The International Practice Committee Advisory Group invites commentary on this document’s content and usefulness. Submit any feedback to Theresa Palma, director of international relations, at email@example.com.
The University of Virginia is hosting a symposium entitled “Lineages and Trajectories: the case of Architecture Pedagogy” on March 28, 2015. The program, coordinated by Ghazal Abbasy-Asbagh, will consider the “complex conditions of a pedagogy arising from the confluence of a Modernist lineage with contemporary methods and processes, and charged with responding to the mandates of an ever complex context. We hope to recognize gaps in architecture pedagogy – to reveal what has sustained during this period, what has been lost, and how it can be brought back.”
Mary McLeod – Columbia GSAPP
Dorothée Imbert – Knowlton School, OSU
Iñaki Alday – U.Va. Chair of Department of Architecture
Teresa Galí-Izard – U.Va. Chair of Department of Landscape Architecture
Michael Hays – Harvard GSD
Winka Dubbeldam – Penn Design
Bill Richards – American Institute of Architects
Kiel Moe – Harvard GSD
Wiel Arets – IIT
Sylvia Lavin – UCLA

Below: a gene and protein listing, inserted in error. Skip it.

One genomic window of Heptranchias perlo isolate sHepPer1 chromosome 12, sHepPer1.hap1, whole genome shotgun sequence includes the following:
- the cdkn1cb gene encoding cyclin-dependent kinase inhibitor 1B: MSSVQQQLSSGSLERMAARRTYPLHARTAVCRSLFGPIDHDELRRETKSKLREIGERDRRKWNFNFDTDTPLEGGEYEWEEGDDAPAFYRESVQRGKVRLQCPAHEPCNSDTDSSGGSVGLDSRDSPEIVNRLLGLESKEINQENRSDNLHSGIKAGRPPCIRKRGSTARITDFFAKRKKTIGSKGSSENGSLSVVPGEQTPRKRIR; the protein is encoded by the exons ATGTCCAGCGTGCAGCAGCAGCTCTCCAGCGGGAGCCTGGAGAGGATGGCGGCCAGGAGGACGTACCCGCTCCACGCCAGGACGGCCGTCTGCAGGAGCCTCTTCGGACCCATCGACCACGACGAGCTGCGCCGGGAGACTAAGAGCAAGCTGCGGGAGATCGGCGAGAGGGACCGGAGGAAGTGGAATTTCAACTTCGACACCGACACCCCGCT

Julian Raxworthy – University of Cape Town
Beth Meyer – U.Va.
Ghazal Abbasy-Asbagh – U.Va.
The event is free and open to the public. Learn more>>
The Awards for Excellence in Architecture recognize outstanding design— both built and un-built — in five categories: Contextual Design, Residential Design, Architecture, Historic Preservation and Interior Design. All entries must be the work of architects who have an office in Virginia or are members (including associate members) of the Virginia Society AIA. The location of projects is not restricted, but built work must have been completed after Jan. 1, 2007. Un-built work will also be considered, as long as it was commissioned by a client as opposed to hypothetical work completed in the mode of research or academic training.
VS AIA Members: $190 first project; $160 each additional project Non-member Architects (with an office in Va.): $245 first project; $215 each additional project VSAIA Associate Members: $80 each project
[adrotate banner=”55″]Contextual Design
Buildings do not exist in isolation. The Award for Contextual Design recognizes outstanding architecture that perceptibly reflects the history, culture, and physical environment of the place in which it stands and that, in turn, contributes to the function, beauty, and meaning of its larger context. Evaluation criteria include:
Does the design contribute to the fabric of the surrounding physical context through tangible qualities such as scale, form, materials, and architectural vocabulary?